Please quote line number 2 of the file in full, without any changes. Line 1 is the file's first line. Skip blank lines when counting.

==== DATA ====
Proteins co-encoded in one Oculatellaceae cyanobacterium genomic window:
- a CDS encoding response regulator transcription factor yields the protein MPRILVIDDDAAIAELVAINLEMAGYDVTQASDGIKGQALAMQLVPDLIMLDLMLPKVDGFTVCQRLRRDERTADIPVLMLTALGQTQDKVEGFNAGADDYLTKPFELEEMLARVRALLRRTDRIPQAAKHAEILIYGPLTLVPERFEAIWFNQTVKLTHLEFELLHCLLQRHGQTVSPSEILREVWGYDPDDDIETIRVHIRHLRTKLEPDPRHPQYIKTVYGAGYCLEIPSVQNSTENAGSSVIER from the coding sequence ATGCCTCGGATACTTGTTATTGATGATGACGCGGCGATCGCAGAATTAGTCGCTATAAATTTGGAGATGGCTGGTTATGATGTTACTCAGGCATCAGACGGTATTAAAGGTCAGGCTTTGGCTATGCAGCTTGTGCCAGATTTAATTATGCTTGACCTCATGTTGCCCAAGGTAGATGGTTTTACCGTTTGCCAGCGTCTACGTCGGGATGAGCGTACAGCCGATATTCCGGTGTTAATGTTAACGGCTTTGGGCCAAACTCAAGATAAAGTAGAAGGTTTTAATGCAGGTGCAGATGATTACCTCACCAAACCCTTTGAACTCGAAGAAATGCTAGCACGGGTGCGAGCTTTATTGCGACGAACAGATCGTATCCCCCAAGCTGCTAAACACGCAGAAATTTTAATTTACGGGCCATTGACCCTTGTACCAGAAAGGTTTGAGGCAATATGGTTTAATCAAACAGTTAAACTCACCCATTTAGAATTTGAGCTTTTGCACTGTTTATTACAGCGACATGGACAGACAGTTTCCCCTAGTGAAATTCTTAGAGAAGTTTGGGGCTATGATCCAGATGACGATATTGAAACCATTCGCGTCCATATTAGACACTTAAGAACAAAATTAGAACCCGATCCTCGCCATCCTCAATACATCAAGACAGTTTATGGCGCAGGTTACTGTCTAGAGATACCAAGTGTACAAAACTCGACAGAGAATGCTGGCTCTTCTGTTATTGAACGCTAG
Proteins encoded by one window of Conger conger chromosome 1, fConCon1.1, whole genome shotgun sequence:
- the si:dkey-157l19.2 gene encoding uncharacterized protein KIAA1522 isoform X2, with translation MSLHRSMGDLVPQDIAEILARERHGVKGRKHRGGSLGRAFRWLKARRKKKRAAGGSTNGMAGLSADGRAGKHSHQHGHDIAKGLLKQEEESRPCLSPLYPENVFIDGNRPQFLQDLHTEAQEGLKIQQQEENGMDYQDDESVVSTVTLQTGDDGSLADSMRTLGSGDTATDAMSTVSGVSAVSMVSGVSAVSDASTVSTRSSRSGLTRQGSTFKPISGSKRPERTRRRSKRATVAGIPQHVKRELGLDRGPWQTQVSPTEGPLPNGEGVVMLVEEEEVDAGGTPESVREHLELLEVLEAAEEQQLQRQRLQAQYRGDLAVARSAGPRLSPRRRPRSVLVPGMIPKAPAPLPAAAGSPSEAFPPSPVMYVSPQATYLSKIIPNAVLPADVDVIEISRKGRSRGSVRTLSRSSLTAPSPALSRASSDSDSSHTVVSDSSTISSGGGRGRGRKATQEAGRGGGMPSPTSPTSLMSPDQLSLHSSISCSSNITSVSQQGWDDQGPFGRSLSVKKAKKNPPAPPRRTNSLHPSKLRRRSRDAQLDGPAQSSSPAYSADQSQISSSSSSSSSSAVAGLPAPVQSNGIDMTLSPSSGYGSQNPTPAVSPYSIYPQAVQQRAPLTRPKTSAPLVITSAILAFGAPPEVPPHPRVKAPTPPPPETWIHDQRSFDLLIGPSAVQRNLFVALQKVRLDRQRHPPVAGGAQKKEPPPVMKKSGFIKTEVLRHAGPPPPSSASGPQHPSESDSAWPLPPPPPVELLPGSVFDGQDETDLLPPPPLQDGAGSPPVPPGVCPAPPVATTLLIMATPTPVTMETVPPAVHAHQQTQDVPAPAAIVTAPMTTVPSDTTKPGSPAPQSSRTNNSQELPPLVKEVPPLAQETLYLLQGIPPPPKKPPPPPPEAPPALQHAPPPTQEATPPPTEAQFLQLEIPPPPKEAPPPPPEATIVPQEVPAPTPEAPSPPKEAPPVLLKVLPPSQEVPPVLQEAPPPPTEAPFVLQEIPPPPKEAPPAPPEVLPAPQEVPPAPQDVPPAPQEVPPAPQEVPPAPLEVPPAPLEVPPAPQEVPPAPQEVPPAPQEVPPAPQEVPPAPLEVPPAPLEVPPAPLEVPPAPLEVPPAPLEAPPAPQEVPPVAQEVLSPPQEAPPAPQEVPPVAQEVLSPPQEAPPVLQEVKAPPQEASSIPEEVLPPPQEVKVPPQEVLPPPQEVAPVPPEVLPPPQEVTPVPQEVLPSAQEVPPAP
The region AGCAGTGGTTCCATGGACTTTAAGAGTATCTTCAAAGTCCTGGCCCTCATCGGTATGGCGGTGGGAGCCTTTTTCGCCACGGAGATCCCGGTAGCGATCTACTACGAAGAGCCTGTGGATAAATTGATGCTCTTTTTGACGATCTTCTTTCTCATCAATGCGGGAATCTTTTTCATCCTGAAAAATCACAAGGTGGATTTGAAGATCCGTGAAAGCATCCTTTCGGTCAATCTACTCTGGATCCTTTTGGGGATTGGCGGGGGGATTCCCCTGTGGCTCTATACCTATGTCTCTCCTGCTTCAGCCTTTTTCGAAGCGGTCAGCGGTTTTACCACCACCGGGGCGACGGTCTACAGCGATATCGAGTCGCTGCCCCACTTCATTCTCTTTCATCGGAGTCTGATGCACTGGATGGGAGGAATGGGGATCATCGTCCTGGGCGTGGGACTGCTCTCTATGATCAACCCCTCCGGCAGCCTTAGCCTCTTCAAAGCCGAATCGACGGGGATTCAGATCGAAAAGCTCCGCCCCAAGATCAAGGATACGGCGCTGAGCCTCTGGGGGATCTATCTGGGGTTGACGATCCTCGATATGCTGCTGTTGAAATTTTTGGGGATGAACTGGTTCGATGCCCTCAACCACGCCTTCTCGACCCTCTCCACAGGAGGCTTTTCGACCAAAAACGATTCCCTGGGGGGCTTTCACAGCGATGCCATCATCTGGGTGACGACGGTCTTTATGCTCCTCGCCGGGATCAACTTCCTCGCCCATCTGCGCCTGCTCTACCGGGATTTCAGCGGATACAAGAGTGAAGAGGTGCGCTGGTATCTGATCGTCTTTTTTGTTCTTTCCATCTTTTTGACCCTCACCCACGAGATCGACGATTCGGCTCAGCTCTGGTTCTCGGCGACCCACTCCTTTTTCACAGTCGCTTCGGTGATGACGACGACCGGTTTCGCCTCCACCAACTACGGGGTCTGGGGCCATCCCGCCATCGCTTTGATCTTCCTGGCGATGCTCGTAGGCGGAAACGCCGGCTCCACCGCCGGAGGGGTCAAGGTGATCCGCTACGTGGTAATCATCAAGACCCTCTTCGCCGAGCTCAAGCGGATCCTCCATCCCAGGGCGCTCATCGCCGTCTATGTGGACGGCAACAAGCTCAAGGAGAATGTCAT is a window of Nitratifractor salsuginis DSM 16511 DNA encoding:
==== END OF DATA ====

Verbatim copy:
- a CDS encoding response regulator transcription factor yields the protein MPRILVIDDDAAIAELVAINLEMAGYDVTQASDGIKGQALAMQLVPDLIMLDLMLPKVDGFTVCQRLRRDERTADIPVLMLTALGQTQDKVEGFNAGADDYLTKPFELEEMLARVRALLRRTDRIPQAAKHAEILIYGPLTLVPERFEAIWFNQTVKLTHLEFELLHCLLQRHGQTVSPSEILREVWGYDPDDDIETIRVHIRHLRTKLEPDPRHPQYIKTVYGAGYCLEIPSVQNSTENAGSSVIER from the coding sequence ATGCCTCGGATACTTGTTATTGATGATGACGCGGCGATCGCAGAATTAGTCGCTATAAATTTGGAGATGGCTGGTTATGATGTTACTCAGGCATCAGACGGTATTAAAGGTCAGGCTTTGGCTATGCAGCTTGTGCCAGATTTAATTATGCTTGACCTCATGTTGCCCAAGGTAGATGGTTTTACCGTTTGCCAGCGTCTACGTCGGGATGAGCGTACAGCCGATATTCCGGTGTTAATGTTAACGGCTTTGGGCCAAACTCAAGATAAAGTAGAAGGTTTTAATGCAGGTGCAGATGATTACCTCACCAAACCCTTTGAACTCGAAGAAATGCTAGCACGGGTGCGAGCTTTATTGCGACGAACAGATCGTATCCCCCAAGCTGCTAAACACGCAGAAATTTTAATTTACGGGCCATTGACCCTTGTACCAGAAAGGTTTGAGGCAATATGGTTTAATCAAACAGTTAAACTCACCCATTTAGAATTTGAGCTTTTGCACTGTTTATTACAGCGACATGGACAGACAGTTTCCCCTAGTGAAATTCTTAGAGAAGTTTGGGGCTATGATCCAGATGACGATATTGAAACCATTCGCGTCCATATTAGACACTTAAGAACAAAATTAGAACCCGATCCTCGCCATCCTCAATACATCAAGACAGTTTATGGCGCAGGTTACTGTCTAGAGATACCAAGTGTACAAAACTCGACAGAGAATGCTGGCTCTTCTGTTATTGAACGCTAG